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HO Scale - Rapido Trains - 109127 - Pullman Standard Osgood Bradley 10 Window Lightweight Coach - New Haven - 8262

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HO Scale - Rapido Trains - 109127 - Pullman Standard Osgood Bradley 10 Window Lightweight Coach - New Haven - 8262


Brand/Importer Rapido Trains
Stock Number 109127
Original Retail Price $79.95
Body Style Description Passenger Coach Lightweight 10-Window Osgood Bradley
Road/Company Name New Haven (Details)
Road/Reporting Number 8262
Paint Color(s) Number 401 Green with a black roof
Paint Scheme Circa 1954 - 1955
Body Construction Injection Molded Plastic
Coupler Type Macdonald-Cartier
Wheel-Set Type/Construction Chemically Blackened Metal
Wheel Profile RP25
Multipack No
Recommended Age Group 12+
Announcement Date 0000-00-00
Release Date 0000-00-00
Item Category Rolling Stock
Model Type Passenger Car
Model Subtype Coach
Model Variety Lightweight 10-Window Unskirted Pullman Standard Osgood Bradley
Prototype Description Pullman Standard Osgood Bradley 10 Window Lightweight Coach
Region North America


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Brand/Importer Information: Rapido Trains Inc. is a high-end manufacturer of model trains and accessories in HO, OO and N (North American 1:160 and British 1:148) scales.

The firm's mission is to recreate the entire rail travel experience, from fully-detailed interiors and under-frames on models to fully-wired telephone poles for model railroads.

The name RAPIDO was introduced by Canadian National in 1965 to headline the railway's high-speed intercity passenger services.

Until the mid-1980s, RAPIDO stood for fast schedules, frequent trains, and superb service.

Today, Rapido Trains continues the RAPIDO concept with state-of-the-art models and attention to fine detail.

Not related to the venerable (and now defunct) German manufacturer Arnold Rapido, nor the present-day Arnold (which is owned by the United Kingdom's Hornby), Canadian based Rapido Trains was founded in 2003.

Body Style Information: Available in fully, partially, or non-skirted versions, with or without roof hatches (as appropriate), with GE or Frigidaire air conditioning equipment (as appropriate), the Rapido Trains Osgood Bradley Lightweight 10-Window Coaches have complete and accurate interior detail (including bulkhead mirrors), correct, tubular cross section flush windows with painted frames, full under-body detailing (with separate air, steam, and electrical lines), brake hoses and end gates, exquisite 41-E trucks with chain detail and metal RP25 wheel-sets, Easy-Peasy battery operating lighting, factory installed, separate grab irons, and accurate paint and lettering schemes.

Precisely scaled from the original factory blueprints, with several car numbers for each paint scheme offered, the models have a minimum operating radius of twenty-four inches.

Prototype Information: Designed by Walter Dorwin Teague in the early 1930s, beginning in 1934, the attractive, lightweight, rounded aircraft style bodied Pullman Standard Osgood Bradley passenger cars were manufactured in Pullman Standard's Osgood Bradley plant in Worcester, Connecticut.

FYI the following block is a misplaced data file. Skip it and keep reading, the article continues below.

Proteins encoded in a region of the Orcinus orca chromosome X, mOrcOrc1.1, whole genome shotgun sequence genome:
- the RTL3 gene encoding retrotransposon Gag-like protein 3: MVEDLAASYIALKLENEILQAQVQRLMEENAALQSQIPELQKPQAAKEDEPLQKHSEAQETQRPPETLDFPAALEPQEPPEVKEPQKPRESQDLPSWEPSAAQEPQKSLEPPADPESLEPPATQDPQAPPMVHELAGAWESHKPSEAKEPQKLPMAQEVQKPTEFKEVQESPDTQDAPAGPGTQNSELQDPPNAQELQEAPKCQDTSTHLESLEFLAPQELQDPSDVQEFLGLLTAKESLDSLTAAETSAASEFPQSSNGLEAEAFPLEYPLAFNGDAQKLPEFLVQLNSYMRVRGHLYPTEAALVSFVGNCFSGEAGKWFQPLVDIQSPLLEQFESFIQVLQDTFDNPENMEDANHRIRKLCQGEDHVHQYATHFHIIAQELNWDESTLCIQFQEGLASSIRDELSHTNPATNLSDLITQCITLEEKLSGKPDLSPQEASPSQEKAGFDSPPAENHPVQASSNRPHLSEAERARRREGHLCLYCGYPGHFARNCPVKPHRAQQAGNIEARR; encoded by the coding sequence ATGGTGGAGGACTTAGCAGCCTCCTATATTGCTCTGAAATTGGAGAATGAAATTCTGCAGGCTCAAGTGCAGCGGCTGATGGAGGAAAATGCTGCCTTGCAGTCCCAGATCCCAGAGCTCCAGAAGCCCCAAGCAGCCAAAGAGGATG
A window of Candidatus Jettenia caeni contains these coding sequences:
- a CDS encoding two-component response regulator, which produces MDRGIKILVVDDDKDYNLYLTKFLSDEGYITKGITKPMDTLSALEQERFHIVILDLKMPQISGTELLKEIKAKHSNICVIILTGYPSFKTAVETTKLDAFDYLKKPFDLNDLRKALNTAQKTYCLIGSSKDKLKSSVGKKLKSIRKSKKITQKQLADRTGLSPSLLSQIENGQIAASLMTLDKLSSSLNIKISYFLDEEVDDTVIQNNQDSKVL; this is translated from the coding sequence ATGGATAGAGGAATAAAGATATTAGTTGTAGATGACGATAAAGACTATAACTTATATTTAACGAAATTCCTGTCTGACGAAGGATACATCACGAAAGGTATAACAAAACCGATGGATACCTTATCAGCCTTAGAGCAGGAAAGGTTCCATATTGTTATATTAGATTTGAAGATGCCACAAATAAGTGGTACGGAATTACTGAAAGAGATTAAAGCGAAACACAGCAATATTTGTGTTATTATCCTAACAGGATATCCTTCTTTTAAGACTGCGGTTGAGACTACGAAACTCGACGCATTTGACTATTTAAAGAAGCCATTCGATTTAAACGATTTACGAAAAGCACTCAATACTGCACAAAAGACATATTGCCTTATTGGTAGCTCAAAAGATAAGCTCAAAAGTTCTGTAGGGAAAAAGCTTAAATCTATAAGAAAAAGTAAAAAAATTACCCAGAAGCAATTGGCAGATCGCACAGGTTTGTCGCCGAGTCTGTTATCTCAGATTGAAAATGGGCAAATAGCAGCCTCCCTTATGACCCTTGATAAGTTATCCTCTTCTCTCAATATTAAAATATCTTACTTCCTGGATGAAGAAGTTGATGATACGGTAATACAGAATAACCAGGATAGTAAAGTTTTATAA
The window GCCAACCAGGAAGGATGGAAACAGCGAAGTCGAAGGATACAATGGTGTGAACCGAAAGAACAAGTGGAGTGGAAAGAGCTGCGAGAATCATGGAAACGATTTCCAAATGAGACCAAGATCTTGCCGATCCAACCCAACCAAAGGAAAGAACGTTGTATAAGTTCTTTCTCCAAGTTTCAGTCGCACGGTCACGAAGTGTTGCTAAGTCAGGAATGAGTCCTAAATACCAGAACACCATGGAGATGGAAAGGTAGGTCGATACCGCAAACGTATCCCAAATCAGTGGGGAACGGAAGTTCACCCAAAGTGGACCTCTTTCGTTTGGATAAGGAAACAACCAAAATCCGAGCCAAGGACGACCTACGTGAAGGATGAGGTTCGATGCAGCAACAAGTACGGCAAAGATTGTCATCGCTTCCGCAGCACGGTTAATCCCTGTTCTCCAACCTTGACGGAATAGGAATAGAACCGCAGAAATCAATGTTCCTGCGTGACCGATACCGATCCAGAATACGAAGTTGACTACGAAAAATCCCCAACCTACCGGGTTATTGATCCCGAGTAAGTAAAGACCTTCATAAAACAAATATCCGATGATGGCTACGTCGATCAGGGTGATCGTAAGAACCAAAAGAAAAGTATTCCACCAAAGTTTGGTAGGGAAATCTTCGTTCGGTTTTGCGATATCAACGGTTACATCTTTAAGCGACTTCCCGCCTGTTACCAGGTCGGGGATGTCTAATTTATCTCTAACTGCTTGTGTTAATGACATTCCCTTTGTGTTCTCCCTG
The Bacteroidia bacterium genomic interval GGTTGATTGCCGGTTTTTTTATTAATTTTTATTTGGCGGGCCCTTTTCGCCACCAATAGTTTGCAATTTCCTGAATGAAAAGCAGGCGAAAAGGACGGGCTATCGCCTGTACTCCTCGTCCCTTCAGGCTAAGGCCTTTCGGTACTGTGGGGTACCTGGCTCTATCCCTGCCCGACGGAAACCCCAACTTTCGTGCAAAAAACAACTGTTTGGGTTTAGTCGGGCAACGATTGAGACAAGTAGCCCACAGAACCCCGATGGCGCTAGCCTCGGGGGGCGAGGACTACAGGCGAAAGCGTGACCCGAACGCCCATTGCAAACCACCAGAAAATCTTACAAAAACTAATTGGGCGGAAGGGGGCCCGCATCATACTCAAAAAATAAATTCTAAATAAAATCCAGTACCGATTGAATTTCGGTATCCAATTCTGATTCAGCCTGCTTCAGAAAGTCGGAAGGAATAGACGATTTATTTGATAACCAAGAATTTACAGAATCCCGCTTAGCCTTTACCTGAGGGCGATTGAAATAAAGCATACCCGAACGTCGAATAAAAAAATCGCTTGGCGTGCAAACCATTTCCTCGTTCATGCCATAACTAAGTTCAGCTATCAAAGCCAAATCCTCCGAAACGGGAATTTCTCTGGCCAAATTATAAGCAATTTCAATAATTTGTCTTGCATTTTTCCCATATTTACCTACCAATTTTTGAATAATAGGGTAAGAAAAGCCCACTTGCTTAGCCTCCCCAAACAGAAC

The line's first truly lightweight coaches, the New York New Haven and Hartford Railroad was the largest customer of these 10-window cars.

Osgood Bradley's were used on long distance and local passenger trains and saw continued use well into the 1970s.

Road/Company Information:
The New York, New Haven and Hartford Railroad (reporting mark NH), commonly known as the New Haven, was a railroad that operated in New England from 1872 to 1968, dominating the region's rail traffic for the first half of the 20th century.

Beginning in the 1890s and accelerating in 1903, New York banker J. P. Morgan sought to monopolize New England transportation by arranging the NH's acquisition of 50 companies, including other railroads and steamship lines, and building a network of electrified trolley lines that provided interurban transportation for all of southern New England. By 1912, the New Haven operated more than 2,000 miles (3,200 km) of track, with 120,000 employees, and practically monopolized traffic in a wide swath from Boston to New York City.

This quest for monopoly angered Progressive Era reformers, alienated public opinion, resulted in high prices for acquisitions, and increased construction costs. Debt soared from $14 million in 1903 to $242 million in 1913, even as the advent of automobiles, trucks and buses reduced railroad profits. Also in 1913, the federal government filed an anti-trust lawsuit that forced the NH to divest its trolley systems.

The line became bankrupt in 1935, was reorganized and reduced in scope, went bankrupt again in 1961, and in 1969 was merged with the Penn Central system, formed a year earlier by the merger of the also bankrupt New York Central Railroad and Pennsylvania Railroad; Already a poorly conceived merger, Penn Central proceeded to go bankrupt in 1970, becoming the largest bankruptcy in the U.S. until the Enron Corporation superseded it in 2001. The remnants of the system now comprise Metro-North Railroad's New Haven Line, (parts of) Amtrak's Northeast Corridor, Shore Line East, parts of the MBTA, and numerous freight operators such as CSX and the Providence and Worcester Railroad. The majority of the system is now owned publicly by the states of Connecticut, Rhode Island, and Massachusetts.

Read more on Wikipedia and New Haven Railroad Historical and Technical Association, Inc.


Item created by: nscalemodeler160 on 2016-08-04 19:22:07. Last edited by nscalemodeler160 on 2016-08-04 22:22:07

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